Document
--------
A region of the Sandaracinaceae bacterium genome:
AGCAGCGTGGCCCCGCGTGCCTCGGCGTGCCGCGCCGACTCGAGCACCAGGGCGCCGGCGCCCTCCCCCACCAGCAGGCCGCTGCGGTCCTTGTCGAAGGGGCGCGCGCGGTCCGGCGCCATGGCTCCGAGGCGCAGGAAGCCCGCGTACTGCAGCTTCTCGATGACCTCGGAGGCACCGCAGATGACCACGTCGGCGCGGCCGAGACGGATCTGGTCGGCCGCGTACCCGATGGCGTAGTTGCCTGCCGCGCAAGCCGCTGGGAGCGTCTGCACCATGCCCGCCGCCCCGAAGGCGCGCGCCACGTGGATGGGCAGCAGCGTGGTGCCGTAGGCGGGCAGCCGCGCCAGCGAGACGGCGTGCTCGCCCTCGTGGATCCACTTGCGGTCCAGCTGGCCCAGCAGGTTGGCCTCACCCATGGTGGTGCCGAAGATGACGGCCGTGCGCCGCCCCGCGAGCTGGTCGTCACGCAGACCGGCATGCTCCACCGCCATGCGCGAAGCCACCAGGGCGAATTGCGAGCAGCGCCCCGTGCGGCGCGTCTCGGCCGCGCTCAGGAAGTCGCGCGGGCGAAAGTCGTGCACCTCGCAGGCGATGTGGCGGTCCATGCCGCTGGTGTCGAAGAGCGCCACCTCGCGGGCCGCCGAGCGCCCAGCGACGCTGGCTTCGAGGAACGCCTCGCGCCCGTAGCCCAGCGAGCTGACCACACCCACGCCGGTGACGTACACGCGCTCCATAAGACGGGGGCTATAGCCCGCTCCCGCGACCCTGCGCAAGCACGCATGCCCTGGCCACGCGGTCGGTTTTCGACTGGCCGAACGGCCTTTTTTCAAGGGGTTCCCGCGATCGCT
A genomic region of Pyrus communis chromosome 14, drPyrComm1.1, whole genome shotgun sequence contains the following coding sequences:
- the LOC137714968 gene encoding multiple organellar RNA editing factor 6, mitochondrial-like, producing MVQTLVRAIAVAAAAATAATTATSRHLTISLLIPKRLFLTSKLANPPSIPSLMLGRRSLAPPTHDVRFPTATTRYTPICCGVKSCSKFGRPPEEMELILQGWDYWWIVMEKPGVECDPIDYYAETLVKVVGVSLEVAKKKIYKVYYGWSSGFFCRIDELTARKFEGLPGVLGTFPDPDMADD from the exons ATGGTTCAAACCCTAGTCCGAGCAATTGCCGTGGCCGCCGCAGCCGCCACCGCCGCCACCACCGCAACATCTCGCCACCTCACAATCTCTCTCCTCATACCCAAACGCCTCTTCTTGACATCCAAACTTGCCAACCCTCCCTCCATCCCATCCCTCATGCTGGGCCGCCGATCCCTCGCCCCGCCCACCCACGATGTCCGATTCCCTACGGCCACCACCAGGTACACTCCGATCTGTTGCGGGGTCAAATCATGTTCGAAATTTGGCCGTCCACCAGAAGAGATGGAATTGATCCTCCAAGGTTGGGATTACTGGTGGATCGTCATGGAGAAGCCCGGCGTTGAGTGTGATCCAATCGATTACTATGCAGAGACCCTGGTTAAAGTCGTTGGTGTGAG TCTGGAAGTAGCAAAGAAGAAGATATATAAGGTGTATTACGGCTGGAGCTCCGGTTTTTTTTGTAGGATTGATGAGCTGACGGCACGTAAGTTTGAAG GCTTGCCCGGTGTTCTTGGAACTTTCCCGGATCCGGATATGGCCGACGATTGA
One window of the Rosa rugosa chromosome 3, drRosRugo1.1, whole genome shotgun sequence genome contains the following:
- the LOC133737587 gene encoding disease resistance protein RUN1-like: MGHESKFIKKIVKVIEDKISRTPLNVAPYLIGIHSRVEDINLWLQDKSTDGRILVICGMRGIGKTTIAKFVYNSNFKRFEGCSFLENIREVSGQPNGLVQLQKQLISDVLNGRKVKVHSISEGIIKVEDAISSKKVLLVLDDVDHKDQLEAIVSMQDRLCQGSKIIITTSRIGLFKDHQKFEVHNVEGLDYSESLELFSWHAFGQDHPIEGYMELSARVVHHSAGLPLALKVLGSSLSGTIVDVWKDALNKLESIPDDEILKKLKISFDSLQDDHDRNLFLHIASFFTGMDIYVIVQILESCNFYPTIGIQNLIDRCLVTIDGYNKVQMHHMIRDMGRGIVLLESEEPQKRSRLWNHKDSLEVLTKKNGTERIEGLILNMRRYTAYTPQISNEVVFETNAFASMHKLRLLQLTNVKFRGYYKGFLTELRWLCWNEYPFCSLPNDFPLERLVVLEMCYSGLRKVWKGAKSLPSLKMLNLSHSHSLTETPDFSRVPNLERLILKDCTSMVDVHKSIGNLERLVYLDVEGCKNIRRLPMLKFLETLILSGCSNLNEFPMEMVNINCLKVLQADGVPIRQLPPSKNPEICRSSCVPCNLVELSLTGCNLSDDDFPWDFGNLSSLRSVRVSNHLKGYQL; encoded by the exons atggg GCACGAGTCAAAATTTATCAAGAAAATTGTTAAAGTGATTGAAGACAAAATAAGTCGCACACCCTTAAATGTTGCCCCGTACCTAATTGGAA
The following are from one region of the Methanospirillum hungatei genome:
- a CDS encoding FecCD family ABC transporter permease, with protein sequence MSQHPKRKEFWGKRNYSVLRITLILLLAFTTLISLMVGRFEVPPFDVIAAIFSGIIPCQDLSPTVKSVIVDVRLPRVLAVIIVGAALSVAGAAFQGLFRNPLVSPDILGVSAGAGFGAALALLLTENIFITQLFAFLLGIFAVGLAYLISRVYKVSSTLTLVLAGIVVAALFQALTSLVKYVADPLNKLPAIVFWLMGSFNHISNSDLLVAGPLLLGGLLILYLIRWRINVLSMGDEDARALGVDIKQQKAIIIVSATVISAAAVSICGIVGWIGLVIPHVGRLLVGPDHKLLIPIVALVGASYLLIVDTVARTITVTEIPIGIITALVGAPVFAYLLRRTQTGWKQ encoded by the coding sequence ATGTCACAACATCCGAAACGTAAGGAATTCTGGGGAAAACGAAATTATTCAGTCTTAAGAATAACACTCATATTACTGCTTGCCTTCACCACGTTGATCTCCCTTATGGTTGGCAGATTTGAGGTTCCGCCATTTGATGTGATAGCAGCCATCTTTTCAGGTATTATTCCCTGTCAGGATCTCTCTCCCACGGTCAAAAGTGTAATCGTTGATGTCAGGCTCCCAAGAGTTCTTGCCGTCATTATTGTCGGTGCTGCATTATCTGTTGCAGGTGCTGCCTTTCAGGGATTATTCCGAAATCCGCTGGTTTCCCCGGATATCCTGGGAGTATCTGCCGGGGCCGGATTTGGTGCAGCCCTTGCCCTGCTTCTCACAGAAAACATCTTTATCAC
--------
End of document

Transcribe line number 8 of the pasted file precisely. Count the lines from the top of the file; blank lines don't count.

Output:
- a CDS encoding FecCD family ABC transporter permease, with protein sequence MSQHPKRKEFWGKRNYSVLRITLILLLAFTTLISLMVGRFEVPPFDVIAAIFSGIIPCQDLSPTVKSVIVDVRLPRVLAVIIVGAALSVAGAAFQGLFRNPLVSPDILGVSAGAGFGAALALLLTENIFITQLFAFLLGIFAVGLAYLISRVYKVSSTLTLVLAGIVVAALFQALTSLVKYVADPLNKLPAIVFWLMGSFNHISNSDLLVAGPLLLGGLLILYLIRWRINVLSMGDEDARALGVDIKQQKAIIIVSATVISAAAVSICGIVGWIGLVIPHVGRLLVGPDHKLLIPIVALVGASYLLIVDTVARTITVTEIPIGIITALVGAPVFAYLLRRTQTGWKQ encoded by the coding sequence ATGTCACAACATCCGAAACGTAAGGAATTCTGGGGAAAACGAAATTATTCAGTCTTAAGAATAACACTCATATTACTGCTTGCCTTCACCACGTTGATCTCCCTTATGGTTGGCAGATTTGAGGTTCCGCCATTTGATGTGATAGCAGCCATCTTTTCAGGTATTATTCCCTGTCAGGATCTCTCTCCCACGGTCAAAAGTGTAATCGTTGATGTCAGGCTCCCAAGAGTTCTTGCCGTCATTATTGTCGGTGCTGCATTATCTGTTGCAGGTGCTGCCTTTCAGGGATTATTCCGAAATCCGCTGGTTTCCCCGGATATCCTGGGAGTATCTGCCGGGGCCGGATTTGGTGCAGCCCTTGCCCTGCTTCTCACAGAAAACATCTTTATCAC